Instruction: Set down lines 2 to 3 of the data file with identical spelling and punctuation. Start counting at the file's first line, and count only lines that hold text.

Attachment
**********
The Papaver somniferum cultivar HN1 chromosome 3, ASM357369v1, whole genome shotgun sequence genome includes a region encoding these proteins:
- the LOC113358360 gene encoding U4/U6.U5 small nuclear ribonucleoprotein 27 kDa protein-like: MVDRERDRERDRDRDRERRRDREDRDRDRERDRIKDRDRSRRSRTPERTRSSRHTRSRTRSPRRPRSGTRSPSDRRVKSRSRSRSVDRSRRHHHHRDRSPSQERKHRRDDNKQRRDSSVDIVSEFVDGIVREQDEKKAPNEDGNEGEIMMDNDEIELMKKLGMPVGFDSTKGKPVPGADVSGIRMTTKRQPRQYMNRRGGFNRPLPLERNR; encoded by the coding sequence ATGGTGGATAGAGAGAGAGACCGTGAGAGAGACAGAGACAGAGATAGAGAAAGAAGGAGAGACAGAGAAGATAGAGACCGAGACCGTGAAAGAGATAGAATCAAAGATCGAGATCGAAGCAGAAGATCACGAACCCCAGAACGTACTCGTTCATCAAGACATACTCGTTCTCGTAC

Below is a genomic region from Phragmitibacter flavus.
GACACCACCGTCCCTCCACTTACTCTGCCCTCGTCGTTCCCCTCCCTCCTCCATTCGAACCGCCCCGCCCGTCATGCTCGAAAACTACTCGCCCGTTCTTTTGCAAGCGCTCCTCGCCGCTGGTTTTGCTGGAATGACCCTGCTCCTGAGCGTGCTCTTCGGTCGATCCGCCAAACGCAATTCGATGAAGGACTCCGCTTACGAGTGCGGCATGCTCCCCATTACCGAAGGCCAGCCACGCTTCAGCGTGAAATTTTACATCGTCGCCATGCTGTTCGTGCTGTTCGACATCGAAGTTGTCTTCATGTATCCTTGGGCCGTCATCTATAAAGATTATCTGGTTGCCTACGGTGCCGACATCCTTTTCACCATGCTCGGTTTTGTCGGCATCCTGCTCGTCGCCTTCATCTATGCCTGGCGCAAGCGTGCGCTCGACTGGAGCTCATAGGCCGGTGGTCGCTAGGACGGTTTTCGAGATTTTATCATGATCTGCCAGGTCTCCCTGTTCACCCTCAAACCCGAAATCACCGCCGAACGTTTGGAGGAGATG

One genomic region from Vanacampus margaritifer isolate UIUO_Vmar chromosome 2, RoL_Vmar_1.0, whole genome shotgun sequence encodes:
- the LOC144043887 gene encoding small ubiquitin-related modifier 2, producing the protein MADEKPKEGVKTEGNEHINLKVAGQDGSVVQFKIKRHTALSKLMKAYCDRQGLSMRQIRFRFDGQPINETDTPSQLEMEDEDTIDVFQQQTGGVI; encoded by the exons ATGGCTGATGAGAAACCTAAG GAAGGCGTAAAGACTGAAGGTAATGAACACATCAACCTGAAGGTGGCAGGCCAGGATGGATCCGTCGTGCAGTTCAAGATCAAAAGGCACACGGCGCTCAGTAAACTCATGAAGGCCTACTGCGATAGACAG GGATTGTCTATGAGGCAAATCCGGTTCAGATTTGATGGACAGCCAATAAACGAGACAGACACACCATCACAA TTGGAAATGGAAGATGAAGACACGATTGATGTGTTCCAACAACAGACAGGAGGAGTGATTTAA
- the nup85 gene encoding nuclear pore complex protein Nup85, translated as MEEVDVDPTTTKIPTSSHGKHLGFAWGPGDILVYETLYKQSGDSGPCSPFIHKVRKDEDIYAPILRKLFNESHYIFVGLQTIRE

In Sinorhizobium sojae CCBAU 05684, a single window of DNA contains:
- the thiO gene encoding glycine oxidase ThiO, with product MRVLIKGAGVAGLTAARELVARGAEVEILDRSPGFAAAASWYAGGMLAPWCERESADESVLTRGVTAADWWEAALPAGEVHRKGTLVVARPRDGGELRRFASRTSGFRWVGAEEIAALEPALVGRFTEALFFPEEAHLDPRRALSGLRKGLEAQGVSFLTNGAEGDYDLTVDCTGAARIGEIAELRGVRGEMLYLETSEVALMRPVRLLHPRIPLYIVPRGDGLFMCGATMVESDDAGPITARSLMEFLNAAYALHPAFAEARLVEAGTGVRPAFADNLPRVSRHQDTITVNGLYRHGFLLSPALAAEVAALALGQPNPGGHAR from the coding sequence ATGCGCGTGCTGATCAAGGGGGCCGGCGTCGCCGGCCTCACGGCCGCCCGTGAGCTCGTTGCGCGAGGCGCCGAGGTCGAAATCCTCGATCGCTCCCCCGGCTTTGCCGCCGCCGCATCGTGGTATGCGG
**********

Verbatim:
- the LOC113358360 gene encoding U4/U6.U5 small nuclear ribonucleoprotein 27 kDa protein-like: MVDRERDRERDRDRDRERRRDREDRDRDRERDRIKDRDRSRRSRTPERTRSSRHTRSRTRSPRRPRSGTRSPSDRRVKSRSRSRSVDRSRRHHHHRDRSPSQERKHRRDDNKQRRDSSVDIVSEFVDGIVREQDEKKAPNEDGNEGEIMMDNDEIELMKKLGMPVGFDSTKGKPVPGADVSGIRMTTKRQPRQYMNRRGGFNRPLPLERNR; encoded by the coding sequence ATGGTGGATAGAGAGAGAGACCGTGAGAGAGACAGAGACAGAGATAGAGAAAGAAGGAGAGACAGAGAAGATAGAGACCGAGACCGTGAAAGAGATAGAATCAAAGATCGAGATCGAAGCAGAAGATCACGAACCCCAGAACGTACTCGTTCATCAAGACATACTCGTTCTCGTAC

Below is a genomic region from Phragmitibacter flavus.